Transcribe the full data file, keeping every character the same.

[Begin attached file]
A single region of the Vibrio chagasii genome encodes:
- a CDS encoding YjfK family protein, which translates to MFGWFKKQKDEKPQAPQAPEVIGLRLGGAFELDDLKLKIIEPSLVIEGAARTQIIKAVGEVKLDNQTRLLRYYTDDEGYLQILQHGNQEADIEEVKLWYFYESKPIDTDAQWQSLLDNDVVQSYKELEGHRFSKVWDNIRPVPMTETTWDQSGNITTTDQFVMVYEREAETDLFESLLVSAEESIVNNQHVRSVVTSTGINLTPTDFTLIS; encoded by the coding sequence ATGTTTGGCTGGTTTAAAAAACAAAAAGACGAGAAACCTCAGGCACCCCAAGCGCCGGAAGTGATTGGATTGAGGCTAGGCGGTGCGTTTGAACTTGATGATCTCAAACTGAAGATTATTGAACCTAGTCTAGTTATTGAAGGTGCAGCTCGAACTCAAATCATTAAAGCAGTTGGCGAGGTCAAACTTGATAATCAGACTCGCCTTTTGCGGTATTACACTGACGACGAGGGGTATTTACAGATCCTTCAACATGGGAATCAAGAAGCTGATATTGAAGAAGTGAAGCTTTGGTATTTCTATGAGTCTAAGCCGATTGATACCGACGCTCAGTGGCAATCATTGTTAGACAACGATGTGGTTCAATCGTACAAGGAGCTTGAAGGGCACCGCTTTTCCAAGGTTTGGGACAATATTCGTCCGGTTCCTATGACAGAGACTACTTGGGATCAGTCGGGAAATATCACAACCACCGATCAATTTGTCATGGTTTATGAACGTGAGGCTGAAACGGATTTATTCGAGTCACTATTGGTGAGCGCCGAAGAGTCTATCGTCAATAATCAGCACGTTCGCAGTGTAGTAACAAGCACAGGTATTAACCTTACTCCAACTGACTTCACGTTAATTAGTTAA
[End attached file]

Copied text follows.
A single region of the Vibrio chagasii genome encodes:
- a CDS encoding YjfK family protein, which translates to MFGWFKKQKDEKPQAPQAPEVIGLRLGGAFELDDLKLKIIEPSLVIEGAARTQIIKAVGEVKLDNQTRLLRYYTDDEGYLQILQHGNQEADIEEVKLWYFYESKPIDTDAQWQSLLDNDVVQSYKELEGHRFSKVWDNIRPVPMTETTWDQSGNITTTDQFVMVYEREAETDLFESLLVSAEESIVNNQHVRSVVTSTGINLTPTDFTLIS; encoded by the coding sequence ATGTTTGGCTGGTTTAAAAAACAAAAAGACGAGAAACCTCAGGCACCCCAAGCGCCGGAAGTGATTGGATTGAGGCTAGGCGGTGCGTTTGAACTTGATGATCTCAAACTGAAGATTATTGAACCTAGTCTAGTTATTGAAGGTGCAGCTCGAACTCAAATCATTAAAGCAGTTGGCGAGGTCAAACTTGATAATCAGACTCGCCTTTTGCGGTATTACACTGACGACGAGGGGTATTTACAGATCCTTCAACATGGGAATCAAGAAGCTGATATTGAAGAAGTGAAGCTTTGGTATTTCTATGAGTCTAAGCCGATTGATACCGACGCTCAGTGGCAATCATTGTTAGACAACGATGTGGTTCAATCGTACAAGGAGCTTGAAGGGCACCGCTTTTCCAAGGTTTGGGACAATATTCGTCCGGTTCCTATGACAGAGACTACTTGGGATCAGTCGGGAAATATCACAACCACCGATCAATTTGTCATGGTTTATGAACGTGAGGCTGAAACGGATTTATTCGAGTCACTATTGGTGAGCGCCGAAGAGTCTATCGTCAATAATCAGCACGTTCGCAGTGTAGTAACAAGCACAGGTATTAACCTTACTCCAACTGACTTCACGTTAATTAGTTAA